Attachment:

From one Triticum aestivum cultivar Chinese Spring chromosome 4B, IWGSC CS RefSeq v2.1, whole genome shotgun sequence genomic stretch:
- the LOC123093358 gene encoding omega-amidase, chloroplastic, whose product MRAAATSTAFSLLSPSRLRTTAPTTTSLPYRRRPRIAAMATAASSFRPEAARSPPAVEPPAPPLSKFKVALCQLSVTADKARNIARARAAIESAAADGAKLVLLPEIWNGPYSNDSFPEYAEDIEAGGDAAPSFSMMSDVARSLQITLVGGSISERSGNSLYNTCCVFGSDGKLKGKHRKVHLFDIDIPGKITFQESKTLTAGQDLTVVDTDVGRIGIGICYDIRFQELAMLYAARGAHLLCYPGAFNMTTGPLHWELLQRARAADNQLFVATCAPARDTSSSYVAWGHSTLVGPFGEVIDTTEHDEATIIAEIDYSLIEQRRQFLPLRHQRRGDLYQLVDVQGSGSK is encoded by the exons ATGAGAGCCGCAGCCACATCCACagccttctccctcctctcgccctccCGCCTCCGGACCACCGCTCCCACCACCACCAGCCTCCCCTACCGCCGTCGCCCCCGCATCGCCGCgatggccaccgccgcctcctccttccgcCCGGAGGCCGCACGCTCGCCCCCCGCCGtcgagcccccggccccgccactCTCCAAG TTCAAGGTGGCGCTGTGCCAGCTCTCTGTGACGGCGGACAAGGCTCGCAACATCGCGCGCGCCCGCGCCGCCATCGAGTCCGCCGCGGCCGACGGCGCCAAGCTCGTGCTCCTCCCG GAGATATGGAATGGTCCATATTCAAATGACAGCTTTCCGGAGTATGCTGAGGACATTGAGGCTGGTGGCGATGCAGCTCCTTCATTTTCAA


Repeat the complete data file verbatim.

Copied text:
From one Triticum aestivum cultivar Chinese Spring chromosome 4B, IWGSC CS RefSeq v2.1, whole genome shotgun sequence genomic stretch:
- the LOC123093358 gene encoding omega-amidase, chloroplastic, whose product MRAAATSTAFSLLSPSRLRTTAPTTTSLPYRRRPRIAAMATAASSFRPEAARSPPAVEPPAPPLSKFKVALCQLSVTADKARNIARARAAIESAAADGAKLVLLPEIWNGPYSNDSFPEYAEDIEAGGDAAPSFSMMSDVARSLQITLVGGSISERSGNSLYNTCCVFGSDGKLKGKHRKVHLFDIDIPGKITFQESKTLTAGQDLTVVDTDVGRIGIGICYDIRFQELAMLYAARGAHLLCYPGAFNMTTGPLHWELLQRARAADNQLFVATCAPARDTSSSYVAWGHSTLVGPFGEVIDTTEHDEATIIAEIDYSLIEQRRQFLPLRHQRRGDLYQLVDVQGSGSK is encoded by the exons ATGAGAGCCGCAGCCACATCCACagccttctccctcctctcgccctccCGCCTCCGGACCACCGCTCCCACCACCACCAGCCTCCCCTACCGCCGTCGCCCCCGCATCGCCGCgatggccaccgccgcctcctccttccgcCCGGAGGCCGCACGCTCGCCCCCCGCCGtcgagcccccggccccgccactCTCCAAG TTCAAGGTGGCGCTGTGCCAGCTCTCTGTGACGGCGGACAAGGCTCGCAACATCGCGCGCGCCCGCGCCGCCATCGAGTCCGCCGCGGCCGACGGCGCCAAGCTCGTGCTCCTCCCG GAGATATGGAATGGTCCATATTCAAATGACAGCTTTCCGGAGTATGCTGAGGACATTGAGGCTGGTGGCGATGCAGCTCCTTCATTTTCAA